Ludye Wallace, one of the more colorful politicos to have served in Metro Council, has found himself back in the political fray, this time running for president of the local NAACP chapter.
Wallace, who served 20 continuous years in the Council before losing in 1995 to fellow Council incumbent Julius Sloss, is running a head-to-head race for the volunteer position against NAACP vice president Marilyn Robinson.
Since his loss in 1995, Wallace has tried to renew his political standing, most recently losing a four-way Democratic primary for state Rep. Edith Langster’s seat.
Local NAACP chapter officials say they expect only about 200 to 300 of the approximately 2,600 local members to vote next Tuesday, Nov. 17, for outgoing president Neal Darby Jr.’s replacement. Those low numbers have Wallace’s supporters and critics alike predicting that he could very well wrest control of the local organization. In fact, Wallace nearly won the presidency two years ago, losing to Darby by just a handful of votes.
During his legislative career, Wallace gained an odd kind of respect from his Council colleagues for his incredible mastery of parliamentary procedure and his relentless involvement in minority issues. But he was frequently a fly in the ointment of progress, often voting against the annual Metro budget and periodically championing more Council perks like increased pay and the establishment of pensions.
Darby notes that Wallace is a life member of the NAACP who has served as a board member and officer in the past, and he says Wallace’s past antics shouldn’t “disqualify” him from running. But other local black leaders have aligned themselves with Robinson.
Rosetta Miller-Perry, an NAACP board member and publisher of the black Tennessee Tribune newspaper, says Wallace “would not make a good spokesperson for the NAACP.” She says Wallace is running for “political reasons” and “needs to move on with his life.”
Perry goes so far as to say that if Wallace were to win next week’s election, she would resign from the board. She predicts others would as well.
For his part, Wallace points out that the position is an unpaid one, and that his experience as an elected official particularly qualifies him to pursue the traditional functions of the organization, such as investigating discrimination in local government. “Metro Government is something I’m very familiar with,” he says.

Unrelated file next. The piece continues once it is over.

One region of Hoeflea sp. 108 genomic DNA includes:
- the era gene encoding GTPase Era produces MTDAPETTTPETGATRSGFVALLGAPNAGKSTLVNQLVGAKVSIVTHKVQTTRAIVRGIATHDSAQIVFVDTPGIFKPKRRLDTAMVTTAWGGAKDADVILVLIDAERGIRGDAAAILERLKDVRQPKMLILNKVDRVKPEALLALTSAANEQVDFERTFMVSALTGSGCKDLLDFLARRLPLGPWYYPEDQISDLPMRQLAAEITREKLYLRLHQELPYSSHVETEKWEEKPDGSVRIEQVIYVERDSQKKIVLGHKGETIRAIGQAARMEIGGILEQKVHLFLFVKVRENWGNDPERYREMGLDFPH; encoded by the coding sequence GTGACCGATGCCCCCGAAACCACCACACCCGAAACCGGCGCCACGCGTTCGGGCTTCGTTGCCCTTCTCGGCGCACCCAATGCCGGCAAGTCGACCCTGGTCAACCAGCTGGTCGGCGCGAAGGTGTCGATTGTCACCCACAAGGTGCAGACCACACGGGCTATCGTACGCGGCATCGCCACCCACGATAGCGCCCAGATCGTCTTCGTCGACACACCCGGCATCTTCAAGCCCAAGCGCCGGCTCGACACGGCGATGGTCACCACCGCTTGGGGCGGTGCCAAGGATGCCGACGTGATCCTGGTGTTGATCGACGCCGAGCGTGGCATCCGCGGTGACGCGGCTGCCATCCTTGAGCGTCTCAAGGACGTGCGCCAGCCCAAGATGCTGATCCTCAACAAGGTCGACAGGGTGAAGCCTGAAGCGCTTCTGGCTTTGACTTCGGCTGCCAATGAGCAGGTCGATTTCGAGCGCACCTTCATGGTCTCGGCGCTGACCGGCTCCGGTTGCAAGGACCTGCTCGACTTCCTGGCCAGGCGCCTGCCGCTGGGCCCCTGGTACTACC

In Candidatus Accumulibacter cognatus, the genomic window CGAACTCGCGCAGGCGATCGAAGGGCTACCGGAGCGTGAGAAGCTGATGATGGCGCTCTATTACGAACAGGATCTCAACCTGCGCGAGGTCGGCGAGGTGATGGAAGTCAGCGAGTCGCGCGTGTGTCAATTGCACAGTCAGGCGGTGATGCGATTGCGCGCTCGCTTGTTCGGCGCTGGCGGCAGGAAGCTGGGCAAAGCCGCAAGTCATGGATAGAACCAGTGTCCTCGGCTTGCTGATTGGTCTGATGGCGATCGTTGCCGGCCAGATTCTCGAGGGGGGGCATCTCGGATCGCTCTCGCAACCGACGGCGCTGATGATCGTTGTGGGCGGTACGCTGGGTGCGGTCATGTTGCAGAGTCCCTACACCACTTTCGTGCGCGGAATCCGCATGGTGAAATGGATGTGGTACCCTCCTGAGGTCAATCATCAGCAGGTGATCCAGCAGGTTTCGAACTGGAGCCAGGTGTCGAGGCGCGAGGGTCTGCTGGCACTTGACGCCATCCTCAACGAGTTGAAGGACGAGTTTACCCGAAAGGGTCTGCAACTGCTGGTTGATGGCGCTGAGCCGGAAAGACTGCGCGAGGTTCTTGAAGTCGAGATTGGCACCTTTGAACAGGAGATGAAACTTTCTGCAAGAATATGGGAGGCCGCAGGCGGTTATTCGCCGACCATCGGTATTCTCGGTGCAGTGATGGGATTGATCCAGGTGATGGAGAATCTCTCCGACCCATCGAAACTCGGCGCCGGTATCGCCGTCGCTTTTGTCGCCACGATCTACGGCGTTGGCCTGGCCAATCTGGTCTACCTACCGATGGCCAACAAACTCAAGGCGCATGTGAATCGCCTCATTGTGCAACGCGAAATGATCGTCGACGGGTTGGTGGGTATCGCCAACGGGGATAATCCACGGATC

Other black leaders, while holding nothing against Wallace, are supporting Robinson, who is the executive director of Nashville’s Minority Business Development Center.
“I think she (Robinson) brings a good standard of professionalism,” says the Rev. Enoch Fuzz, pastor of Corinthian Baptist Church. “We need people to serve just to serve, not because they want recognition or titles.”
But Fuzz also points out something other prominent local leadersblack and whitehave been noticing for some time now. The NAACP has become too “reactionary,” he says. “The black community in Nashville has been too stagnant, and I blame the leaders. They’ve been too laid-back.”
Robinson herself has not been without some controversy. She was behind a letter sent to Mayor Phil Bredesen last year claiming Metro officials have shown “disparate” treatment to blacks seeking to do business with the city. The letter, which came out of Metro’s decision to reopen bidding for a hotel next to the arena after black developer Charles Covington repeatedly missed deadlines, prompted Bredesen to fire back. The mayor acknowledged treating Covington differently, “but the different treatment has been in Mr. Covington’s favor,” the mayor said at the time. “Mr. Covington has gotten good faith extensions times five.”
The local NAACP has taken other controversial positions recently, which observers note have done nothing to advance the organization’s credibility or political effectiveness. Last year, for example, when Gov. Don Sundquist innocuously referred to Heisman Trophy winner Charles Woodsonwho beat UT quarterback Peyton Manning for the honoras “this guy from Michigan,” the NAACP’s executive director called on the governor to apologize because she found the phrase offensive to blacks.
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